CoffeeBeer >> Pint Pleasures >> Previous Beer Columns >> 5 Pubs in Hastings

Previous Pint Pleasures - April 3, 2000

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The Dripping Spring, 34 Tower Road, St. Leonards, East Sussex

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The King's Head, 25 Courthouse Street, Old Town, Hastings, East Sussex

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The Hastings Arms, 2 George Street, Old Town, Hastings, East Sussex

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The Havelock, 27 Havelock Road, Hastings, East Sussex

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Old Golden Cross, 56-57 Havelock Road, Hastings, East Sussex

Although Hastings' reputation as a charming seaside holiday spot has diminished in recent years, it's still a fun place to visit. You can hang out by the waterfront, stroll the streets of Old Town, spend the day at Alexandra Park, and there are a lot of other nearby sights to take in such as Bodium Castle and the towns of Battle and Rye.

And then there are the pubs. I've already reviewed two of the better ones -- the Stag and the First In Last Out, both in Old Town. Also in Old Town is the Kings Head, a historic neighbourhood pub near the seafront. Here we had a fairly average pint of Greene King IPA (3.6% ABV, Greene King, Bury St Edmunds, Suffolk) -- not terribly exciting but drinkable. There is a nice collection of single malts available as well. Our visit was in November but there were already twinkling Christmas lights galore blanketing the old beamed ceiling, which is sort of like Old St. Nicholas bungee-jumping down a postmodern chimney. A chalk drawing of the Hastings waterfront runs along the length of the bar, and the pool table is refreshingly not very noisy.

Nearby is the Hastings Arms, an old pub dating from 1740 which does a large restaurant business. Our pints of Late Red Autumn Hops Ale (4.3% ABV, Shepherd Neame, Faversham, Kent), however, weren't very good. This is a fine beer but it really needs taking care of. And the food at the Hastings Arms was a bit boring as well.

Up in the center of town on a busy pedestrian corner is the Havelock. This city pub is quite attractively and richly decorated, with two entry doors, one which exits onto Havelock Road and the other which spills out onto the pedestrian walkway. One wall sports a large mural of warriors -- but is that a wall-sized Budweiser poster as well? Ah, well, there goes the atmosphere... The pints we had were acceptable but nothing to write home about. And before the Courage Best (4.0% ABV, Scottish Courage, John Smith Brewery, Tadcaster, North Yorkshire) was put on we had to settle for John Smith Smooth (3.8% ABV, John Smith's Brewery Tadcaster, North Yorkshire), a reasonable non-cask ale to go for when there is no real ale option. There seems to be a lot going on at the Havelock, with loud disco nights and wide-screen football afternoons. But we've heard there have been troubles here as well, so watch your step.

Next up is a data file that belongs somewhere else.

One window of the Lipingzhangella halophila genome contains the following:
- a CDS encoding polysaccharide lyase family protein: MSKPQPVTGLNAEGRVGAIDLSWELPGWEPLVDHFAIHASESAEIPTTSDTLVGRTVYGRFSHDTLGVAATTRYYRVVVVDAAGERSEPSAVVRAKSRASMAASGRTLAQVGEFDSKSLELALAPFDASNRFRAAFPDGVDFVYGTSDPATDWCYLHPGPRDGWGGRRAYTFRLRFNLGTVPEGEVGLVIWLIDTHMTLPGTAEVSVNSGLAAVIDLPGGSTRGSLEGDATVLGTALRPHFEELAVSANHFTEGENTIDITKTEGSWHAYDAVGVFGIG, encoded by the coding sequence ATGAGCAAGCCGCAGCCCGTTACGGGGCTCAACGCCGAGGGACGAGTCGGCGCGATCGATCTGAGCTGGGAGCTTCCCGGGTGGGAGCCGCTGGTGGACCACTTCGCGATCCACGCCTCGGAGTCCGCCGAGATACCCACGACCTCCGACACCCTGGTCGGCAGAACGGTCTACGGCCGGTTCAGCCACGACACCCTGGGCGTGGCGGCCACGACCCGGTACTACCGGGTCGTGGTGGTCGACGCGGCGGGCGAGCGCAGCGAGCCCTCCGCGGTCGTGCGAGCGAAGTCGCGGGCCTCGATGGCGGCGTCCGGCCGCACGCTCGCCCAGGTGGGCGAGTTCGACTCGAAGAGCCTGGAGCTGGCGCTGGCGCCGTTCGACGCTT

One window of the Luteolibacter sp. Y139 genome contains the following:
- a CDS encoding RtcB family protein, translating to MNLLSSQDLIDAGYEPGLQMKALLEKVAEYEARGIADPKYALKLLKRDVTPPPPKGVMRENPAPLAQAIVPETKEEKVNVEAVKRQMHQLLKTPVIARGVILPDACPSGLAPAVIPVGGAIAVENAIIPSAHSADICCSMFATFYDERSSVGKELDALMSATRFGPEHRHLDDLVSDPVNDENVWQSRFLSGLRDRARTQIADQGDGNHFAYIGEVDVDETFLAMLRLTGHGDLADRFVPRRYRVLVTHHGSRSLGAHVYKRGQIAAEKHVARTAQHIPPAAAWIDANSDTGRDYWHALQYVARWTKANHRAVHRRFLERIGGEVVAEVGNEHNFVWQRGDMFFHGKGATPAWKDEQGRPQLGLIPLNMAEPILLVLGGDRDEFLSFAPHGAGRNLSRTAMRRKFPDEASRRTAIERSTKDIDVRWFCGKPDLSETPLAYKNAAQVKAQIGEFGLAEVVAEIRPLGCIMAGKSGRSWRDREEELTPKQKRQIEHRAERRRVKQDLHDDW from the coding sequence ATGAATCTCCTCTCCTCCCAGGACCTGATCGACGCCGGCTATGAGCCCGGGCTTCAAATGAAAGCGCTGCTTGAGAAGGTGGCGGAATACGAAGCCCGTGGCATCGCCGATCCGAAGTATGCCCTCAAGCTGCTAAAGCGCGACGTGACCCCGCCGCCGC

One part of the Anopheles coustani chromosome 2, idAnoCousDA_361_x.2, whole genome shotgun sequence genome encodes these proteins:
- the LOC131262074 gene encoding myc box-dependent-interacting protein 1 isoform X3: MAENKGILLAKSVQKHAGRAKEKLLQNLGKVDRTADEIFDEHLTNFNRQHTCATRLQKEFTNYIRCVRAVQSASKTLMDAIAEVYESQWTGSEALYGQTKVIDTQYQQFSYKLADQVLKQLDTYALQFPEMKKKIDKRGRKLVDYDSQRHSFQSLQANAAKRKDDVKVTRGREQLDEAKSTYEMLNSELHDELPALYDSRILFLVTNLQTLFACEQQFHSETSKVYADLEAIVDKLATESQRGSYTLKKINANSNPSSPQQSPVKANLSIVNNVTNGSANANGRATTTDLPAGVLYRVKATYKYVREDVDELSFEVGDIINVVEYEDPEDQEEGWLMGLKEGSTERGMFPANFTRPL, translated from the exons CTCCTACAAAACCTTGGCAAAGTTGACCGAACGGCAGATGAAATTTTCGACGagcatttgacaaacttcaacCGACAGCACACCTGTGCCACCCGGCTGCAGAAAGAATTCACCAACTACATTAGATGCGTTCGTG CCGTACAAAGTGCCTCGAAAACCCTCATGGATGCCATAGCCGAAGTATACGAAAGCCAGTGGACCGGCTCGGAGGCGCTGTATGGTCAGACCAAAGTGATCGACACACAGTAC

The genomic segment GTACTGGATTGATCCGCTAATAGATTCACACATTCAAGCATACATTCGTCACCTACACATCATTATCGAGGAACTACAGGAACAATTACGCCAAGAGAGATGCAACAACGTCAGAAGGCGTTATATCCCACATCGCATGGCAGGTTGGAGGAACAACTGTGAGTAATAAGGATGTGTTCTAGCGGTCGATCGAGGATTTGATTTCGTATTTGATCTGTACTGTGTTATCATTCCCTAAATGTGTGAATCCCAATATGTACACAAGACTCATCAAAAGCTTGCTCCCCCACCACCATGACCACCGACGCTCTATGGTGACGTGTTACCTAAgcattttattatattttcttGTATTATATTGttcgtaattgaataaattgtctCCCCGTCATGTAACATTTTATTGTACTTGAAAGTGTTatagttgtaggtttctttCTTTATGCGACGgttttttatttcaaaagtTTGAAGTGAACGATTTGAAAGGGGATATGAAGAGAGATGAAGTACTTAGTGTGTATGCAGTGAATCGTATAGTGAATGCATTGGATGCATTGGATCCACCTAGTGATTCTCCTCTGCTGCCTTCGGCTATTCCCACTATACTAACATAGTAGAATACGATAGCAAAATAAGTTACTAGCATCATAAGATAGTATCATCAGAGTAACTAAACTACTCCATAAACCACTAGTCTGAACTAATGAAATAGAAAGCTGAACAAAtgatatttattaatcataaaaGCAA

On the north end of Hastings in St. Leonards is a wonderful little find, the Dripping Spring. This backstreet pub has been voted the CAMRA Sussex Pub of the Year in 1999 and 2000. It doesn't have much in the way of atmosphere, with two snug rooms on each side of the bar. But this is a great place to drink a fine pint of real ale. The bartender was extremely friendly as well; she told us she didn't drink much real ale but was learning, and learning very quickly. Our pints of Cotleigh Brewery Tawny Bitter (3.8% ABV, Cotleigh Brewery, Wiveliscombe, Somerset) were served at the perfect temperature. This is a very smooth bitter, but otherwise it doesn't have too memorable a taste. Still it was welcome relief from the prospect of those pints of John Smith Smooth a couple of blocks away. (Thankfully the landlord of the first pub we stopped in, when noting our reaction after informing us of the lack of real ales, directed us down an alley or two to the Dripping Spring.)

Also on tap at the time we stopped in was RCH Old Slug Porter (4.5% ABV, RCH Brewery, Weston-super-Mare, Somerset) and Roosters Millennium (Rooster's Brewery, Harrogate, North Yorkshire). Soon to come were Blues (5% ABV, Rother Valley Brewing Co., Northiam, East Sussex), Chieftan, Californian, Otter, FFF Moondance (4.2% ABV, Tripple FFF Brewing Co., Alton, Hants.), Oakwell Bitter (4.0% ABV, Barnsley Brewing Co., Barnsley, South Yorkshire), Mendip Gold (4.5% ABV, Oakhill Brewery, Oakhill, near Bath), PG Steam (3.9% ABV, RCH Brewery), and Swale Ruby (Swale Brewery, Sittingbourne, Kent). If that seems like a lot, they've already had over 800 guest beers to date.

Although Hastings has several pubs well worth visiting, I'm also completely convinced it's the home of the worst pub in the south of England. No matter how much you're tempted never make the mistake of walking into the Old Golden Cross, located centrally on the corner of Havelock Road and Middle Street just kitty-corner from the rail station. Don't be fooled by the agreeable exterior of this town pub on a quiet afternoon; the place offers everything in seediness and mediocrity, from the seen-better-days decor with torn upholstery, dented walls, and food-and-crumb-strewn tables to the obnoxiously irritating cacophony belching simultaneously from the jukebox, TV, and all the fruit machines, not to mention crying babies and screaming kids if you time your visit just right. The beer is awful, too, and don't even dream they'd have such a thing as real ale on tap. If you spend your evening nearby in Havelock Road you can enjoy all the pub patrons stumbling around in the streets having drunken fights and yelling things at each other. Yes, this pub deserves some sort of award.